So there has been a lot of hype about the driverless car. Google have launched trials of the self-driving cars in California and legislation was passed in numerous states in the US to allow them to be operated. Pittsburgh in the US have a trial that if an Uber car is requested, a self-driving car may be allocated to the customer.
Nissan have also developed the Intelligent Mobility car which is expected to drive and park itself.
There is certainly a lot of investment from manufacturers and companies to make the driverless car a success. But will it ever replace the traditional car?
What happens if the driverless car is involved in a collision? Can you blame the computer? The law would dictate that an “operator” would be behind the wheel of the car and can take control in the vent the computer fails. Would they need a full driving license?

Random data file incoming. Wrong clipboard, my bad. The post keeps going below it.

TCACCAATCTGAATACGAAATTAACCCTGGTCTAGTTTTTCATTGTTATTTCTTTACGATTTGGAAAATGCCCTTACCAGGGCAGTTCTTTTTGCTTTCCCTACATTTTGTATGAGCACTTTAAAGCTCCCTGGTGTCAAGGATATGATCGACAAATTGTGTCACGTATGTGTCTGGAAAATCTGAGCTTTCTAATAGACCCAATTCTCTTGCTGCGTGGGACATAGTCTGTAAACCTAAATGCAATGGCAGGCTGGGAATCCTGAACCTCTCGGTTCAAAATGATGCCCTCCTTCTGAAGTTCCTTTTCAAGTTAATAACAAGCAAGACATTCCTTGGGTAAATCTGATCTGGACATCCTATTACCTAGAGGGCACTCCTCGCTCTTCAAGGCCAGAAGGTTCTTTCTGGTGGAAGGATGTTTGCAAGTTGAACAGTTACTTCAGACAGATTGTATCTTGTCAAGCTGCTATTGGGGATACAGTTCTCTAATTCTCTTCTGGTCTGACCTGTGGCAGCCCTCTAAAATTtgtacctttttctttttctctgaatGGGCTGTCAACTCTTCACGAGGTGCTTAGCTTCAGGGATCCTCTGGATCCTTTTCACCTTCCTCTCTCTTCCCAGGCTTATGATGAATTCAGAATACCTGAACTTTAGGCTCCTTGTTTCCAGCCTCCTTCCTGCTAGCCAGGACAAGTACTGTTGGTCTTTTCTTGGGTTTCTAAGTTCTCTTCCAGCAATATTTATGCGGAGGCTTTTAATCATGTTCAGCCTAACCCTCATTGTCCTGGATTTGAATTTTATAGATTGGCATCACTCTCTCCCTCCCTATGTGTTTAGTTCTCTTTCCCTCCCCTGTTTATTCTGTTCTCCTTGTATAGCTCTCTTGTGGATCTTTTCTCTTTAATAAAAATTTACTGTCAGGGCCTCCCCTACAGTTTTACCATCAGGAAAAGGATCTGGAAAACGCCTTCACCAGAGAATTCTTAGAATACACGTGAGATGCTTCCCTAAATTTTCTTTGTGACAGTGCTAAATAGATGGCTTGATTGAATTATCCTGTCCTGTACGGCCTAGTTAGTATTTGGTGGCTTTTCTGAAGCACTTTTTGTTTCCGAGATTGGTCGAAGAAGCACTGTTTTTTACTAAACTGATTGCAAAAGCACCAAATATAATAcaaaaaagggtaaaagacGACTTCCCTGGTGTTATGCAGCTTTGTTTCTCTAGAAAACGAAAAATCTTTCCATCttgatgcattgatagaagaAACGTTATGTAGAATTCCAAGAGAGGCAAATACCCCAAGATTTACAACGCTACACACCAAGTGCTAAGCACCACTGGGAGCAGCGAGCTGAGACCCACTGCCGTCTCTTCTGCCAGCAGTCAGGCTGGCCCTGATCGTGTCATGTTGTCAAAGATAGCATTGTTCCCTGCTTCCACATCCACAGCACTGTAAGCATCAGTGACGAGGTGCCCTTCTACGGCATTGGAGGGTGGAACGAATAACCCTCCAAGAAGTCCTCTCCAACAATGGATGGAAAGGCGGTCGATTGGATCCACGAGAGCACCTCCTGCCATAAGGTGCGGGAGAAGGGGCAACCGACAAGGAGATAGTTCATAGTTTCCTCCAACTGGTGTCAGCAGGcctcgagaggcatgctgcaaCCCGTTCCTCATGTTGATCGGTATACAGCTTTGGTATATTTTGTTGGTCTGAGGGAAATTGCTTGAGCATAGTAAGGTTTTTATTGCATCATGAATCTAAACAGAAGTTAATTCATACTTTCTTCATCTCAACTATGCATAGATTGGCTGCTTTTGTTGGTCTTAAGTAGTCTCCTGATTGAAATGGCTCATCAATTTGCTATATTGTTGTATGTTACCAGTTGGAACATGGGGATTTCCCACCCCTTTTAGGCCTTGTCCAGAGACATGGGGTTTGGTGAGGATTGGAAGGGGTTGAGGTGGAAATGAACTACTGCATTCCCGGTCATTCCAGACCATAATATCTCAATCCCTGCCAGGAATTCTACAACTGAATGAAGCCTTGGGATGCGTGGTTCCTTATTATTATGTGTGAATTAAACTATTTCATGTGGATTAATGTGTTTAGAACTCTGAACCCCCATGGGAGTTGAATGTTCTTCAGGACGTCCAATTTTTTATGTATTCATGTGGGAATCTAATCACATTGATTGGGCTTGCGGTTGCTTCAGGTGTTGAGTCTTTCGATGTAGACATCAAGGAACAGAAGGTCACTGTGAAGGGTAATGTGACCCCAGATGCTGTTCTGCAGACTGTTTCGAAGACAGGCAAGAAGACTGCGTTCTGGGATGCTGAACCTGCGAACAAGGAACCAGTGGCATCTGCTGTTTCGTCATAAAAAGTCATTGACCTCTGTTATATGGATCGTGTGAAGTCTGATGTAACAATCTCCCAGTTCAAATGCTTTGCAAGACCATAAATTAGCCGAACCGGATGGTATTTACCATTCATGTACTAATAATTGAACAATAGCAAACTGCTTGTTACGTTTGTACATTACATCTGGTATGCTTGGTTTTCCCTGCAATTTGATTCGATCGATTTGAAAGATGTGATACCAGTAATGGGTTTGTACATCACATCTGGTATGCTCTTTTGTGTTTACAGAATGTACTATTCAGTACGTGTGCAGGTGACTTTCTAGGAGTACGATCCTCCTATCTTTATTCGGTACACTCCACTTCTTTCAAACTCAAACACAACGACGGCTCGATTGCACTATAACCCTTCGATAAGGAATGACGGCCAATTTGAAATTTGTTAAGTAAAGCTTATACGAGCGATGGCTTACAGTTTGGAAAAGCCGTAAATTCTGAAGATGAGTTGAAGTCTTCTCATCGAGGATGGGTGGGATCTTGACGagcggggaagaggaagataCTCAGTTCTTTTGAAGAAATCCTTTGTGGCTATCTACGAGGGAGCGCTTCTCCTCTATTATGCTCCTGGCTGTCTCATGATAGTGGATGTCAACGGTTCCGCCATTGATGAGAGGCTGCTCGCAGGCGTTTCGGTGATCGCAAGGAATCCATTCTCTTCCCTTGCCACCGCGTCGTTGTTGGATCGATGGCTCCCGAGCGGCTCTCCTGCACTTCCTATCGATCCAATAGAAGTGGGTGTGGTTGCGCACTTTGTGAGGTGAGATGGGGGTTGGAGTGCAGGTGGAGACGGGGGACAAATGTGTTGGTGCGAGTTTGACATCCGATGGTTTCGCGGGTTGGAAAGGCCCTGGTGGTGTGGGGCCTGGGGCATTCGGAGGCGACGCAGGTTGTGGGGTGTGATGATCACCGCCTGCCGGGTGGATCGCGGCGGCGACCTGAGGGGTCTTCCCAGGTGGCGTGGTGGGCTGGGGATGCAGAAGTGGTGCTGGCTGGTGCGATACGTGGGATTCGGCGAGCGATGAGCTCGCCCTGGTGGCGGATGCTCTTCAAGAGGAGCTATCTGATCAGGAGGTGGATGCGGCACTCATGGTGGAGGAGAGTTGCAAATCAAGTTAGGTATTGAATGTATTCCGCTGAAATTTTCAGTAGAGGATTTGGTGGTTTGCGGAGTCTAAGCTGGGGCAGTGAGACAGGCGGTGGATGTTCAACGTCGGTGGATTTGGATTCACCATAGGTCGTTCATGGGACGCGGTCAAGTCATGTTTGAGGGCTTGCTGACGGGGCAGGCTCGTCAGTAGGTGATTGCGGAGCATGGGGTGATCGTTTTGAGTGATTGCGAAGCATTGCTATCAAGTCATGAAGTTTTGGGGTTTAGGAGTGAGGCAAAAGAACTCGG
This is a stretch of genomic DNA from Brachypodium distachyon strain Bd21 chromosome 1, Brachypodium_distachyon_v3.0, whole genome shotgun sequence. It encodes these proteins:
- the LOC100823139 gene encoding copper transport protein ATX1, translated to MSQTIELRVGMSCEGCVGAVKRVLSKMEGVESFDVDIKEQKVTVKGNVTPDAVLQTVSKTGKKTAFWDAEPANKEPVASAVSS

Over the past century, innovation has smoothly followed innovation; it is likely, however, that the next stage will be a paradigm shift rather than a marginal gain. The next empty space, or the one after, is likely to be filled by the ultimate driverless machine.
Anthony Levandowski, who built Google’s first self-driving car and is now the vice-president at Uber for self-driving cars has said it could take the technology a long time to penetrate and become mainstream. It could take 25 years.
Driverless cars, hopefully not in the too distant future…30.09.16 Archive